The government of British Columbia is expanding opportunities for health education in northern B.C., marked by the opening of a physiotherapy teaching lab at the University of Northern British Columbia (UNBC) today, built in partnership with the University of British Columbia (UBC), and a commitment to provide long-term funding to the Rural Nursing Certificate Program.
The new physiotherapy teaching lab at UNBC's Prince George campus will support UNBC's role as the clinical hub for students in the Northern and Rural Cohort (NRC) of UBC's Master of Physical Therapy program. The state-of-the-art lab is connected to the UBC Faculty of Medicine, allowing for distributed learning as well as local teaching. It is equipped with four large video monitors, video cameras and a full complement of physiotherapy teaching equipment, including nine plinths (assessment and treatment tables).
The first 15 NRC students were admitted this September and are currently pursuing coursework at UBC. Their first northern/rural clinical placements will start in April. The following placement sites are already confirmed: Dawson Creek, Fort St. John, Prince George, Quesnel, Terrace, and Prince Rupert.
Government has also committed ongoing funding for the Rural Nursing Certificate Program, which was first developed and implemented as a pilot project starting in 2007. The goals of the program are to promote confidence and increase competence and safety in rural nursing practice. The program also includes a Remote Nursing Certified Practice course that provides practicing nurses with the opportunity to obtain the certification required to work in remote communities. To date, 331 registered nurses have participated in the program; from 24 northern communities and 77 other communities throughout the province.
Pat Bell, MLA for Prince George-Mackenzie -
"We recognize that health-care students who are educated in the North are more likely to stay and practice in the North. Physical therapy students who are part of the new clinical cohort now have the facility and tools they need to continue their studies here in the North. They will have the opportunity to pursue careers and contribute to the economy in the North, providing quality health care to northern and rural communities, keeping them vibrant and healthy."
"In addition, it is important to recognize the partnership between UNBC and UBC that allows physical therapy students to gain practical experience in northern and rural areas."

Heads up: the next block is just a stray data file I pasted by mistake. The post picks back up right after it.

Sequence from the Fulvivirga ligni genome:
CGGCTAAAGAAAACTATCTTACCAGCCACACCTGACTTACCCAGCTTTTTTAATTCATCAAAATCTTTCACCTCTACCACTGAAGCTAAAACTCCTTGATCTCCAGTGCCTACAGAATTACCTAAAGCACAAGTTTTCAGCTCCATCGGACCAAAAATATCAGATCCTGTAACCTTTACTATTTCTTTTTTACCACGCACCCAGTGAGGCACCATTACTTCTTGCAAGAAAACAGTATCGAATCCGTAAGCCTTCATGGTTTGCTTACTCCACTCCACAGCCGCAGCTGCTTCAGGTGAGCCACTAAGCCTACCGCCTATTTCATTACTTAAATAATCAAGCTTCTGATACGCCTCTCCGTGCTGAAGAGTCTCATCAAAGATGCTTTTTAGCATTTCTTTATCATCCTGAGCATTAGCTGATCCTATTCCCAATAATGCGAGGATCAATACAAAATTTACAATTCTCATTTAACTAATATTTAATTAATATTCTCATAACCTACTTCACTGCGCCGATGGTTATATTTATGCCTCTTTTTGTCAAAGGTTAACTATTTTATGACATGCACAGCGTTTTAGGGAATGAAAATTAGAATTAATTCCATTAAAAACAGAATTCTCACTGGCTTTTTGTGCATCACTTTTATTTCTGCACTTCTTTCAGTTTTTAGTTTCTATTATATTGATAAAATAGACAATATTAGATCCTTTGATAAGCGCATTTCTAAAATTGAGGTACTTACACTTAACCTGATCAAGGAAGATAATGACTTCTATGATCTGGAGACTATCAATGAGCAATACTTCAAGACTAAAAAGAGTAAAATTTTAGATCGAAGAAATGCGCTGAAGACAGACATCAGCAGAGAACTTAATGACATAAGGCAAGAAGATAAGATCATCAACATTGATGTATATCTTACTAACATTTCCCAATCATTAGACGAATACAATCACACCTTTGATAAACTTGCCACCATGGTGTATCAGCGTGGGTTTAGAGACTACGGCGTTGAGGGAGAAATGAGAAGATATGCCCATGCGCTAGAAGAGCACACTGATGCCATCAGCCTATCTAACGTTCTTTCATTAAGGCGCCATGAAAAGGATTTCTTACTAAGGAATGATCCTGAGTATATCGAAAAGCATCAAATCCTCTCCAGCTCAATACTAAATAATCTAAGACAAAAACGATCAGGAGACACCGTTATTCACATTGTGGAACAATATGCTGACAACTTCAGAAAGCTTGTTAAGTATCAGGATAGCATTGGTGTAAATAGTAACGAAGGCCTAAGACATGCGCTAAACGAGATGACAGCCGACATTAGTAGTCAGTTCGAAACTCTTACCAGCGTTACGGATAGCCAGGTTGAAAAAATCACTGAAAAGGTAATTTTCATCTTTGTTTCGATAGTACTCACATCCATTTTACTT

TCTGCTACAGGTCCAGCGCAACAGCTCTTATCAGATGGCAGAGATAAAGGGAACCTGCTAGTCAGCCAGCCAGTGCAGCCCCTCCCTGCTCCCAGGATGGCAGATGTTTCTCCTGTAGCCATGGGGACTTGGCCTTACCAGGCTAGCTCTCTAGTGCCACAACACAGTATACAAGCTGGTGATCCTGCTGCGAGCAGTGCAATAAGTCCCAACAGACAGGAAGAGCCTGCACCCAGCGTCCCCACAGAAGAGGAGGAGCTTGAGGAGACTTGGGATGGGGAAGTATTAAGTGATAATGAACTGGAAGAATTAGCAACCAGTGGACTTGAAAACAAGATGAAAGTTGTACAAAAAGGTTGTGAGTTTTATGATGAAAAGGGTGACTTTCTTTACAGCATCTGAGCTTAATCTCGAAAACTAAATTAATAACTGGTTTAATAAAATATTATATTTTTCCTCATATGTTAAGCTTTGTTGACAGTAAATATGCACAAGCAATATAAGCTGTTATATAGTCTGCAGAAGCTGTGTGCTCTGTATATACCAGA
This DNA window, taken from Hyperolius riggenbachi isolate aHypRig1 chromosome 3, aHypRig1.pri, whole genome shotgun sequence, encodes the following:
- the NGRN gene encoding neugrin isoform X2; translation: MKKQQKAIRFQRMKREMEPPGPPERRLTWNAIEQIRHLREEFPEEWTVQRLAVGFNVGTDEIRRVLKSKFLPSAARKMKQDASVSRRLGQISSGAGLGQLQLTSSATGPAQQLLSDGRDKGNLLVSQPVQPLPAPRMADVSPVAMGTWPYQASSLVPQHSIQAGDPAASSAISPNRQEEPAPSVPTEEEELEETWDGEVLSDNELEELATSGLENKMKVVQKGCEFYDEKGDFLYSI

Shirley Bond, MLA for Prince George-Valemount -
"It is critical that we continue to add health-care training opportunities in northern British Columbia. The Rural Nursing Certificate Program, developed from UNBC research on the nature of nursing practice in rural and northern communities, provides practicing nurses here in the North with a unique opportunity for specialized certification closer to home."
"Our government has made increased training opportunities in the North a priority, and this new program demonstrates that continued commitment."
Dr. George Iwama, president, University of Northern British Columbia -
"These programs provide further evidence of UNBC's commitment to work with other universities, government and Northern Health to increase the number of health-care workers who are trained in the region. The Rural Nursing Certificate Program is particularly unique for UNBC in that it emerged from a research project led by UNBC professor Martha Macleod. It's tangible evidence of how research can inform education."
Dr. Gavin Stuart, dean, Faculty of Medicine, vice-provost Health, UBC -
"This lab represents our ongoing commitment to provide more clinical learning opportunities for physical therapy students in northern communities, as well as more professional development opportunities for therapists already practicing there. Now students and professionals will be able to connect through real-time, two-way video to students and instructors at UBC in Vancouver or one of the 20 other clinical sites throughout the province. This is a crucial step in ensuring that residents of northern B.C receive the same level of care as those in the rest of the province."
For information about UNBC, go to: http://www.unbc.ca
For information about the UBC physical therapy program, go to: http://www.rehab.ubc.ca/
Ministry of Advanced Education, Innovation and Technology
Robert van Adrichem
Vice-president External Relations
University of Northern British Columbia
Communications Manager, Faculty of Medicine
University of British Columbia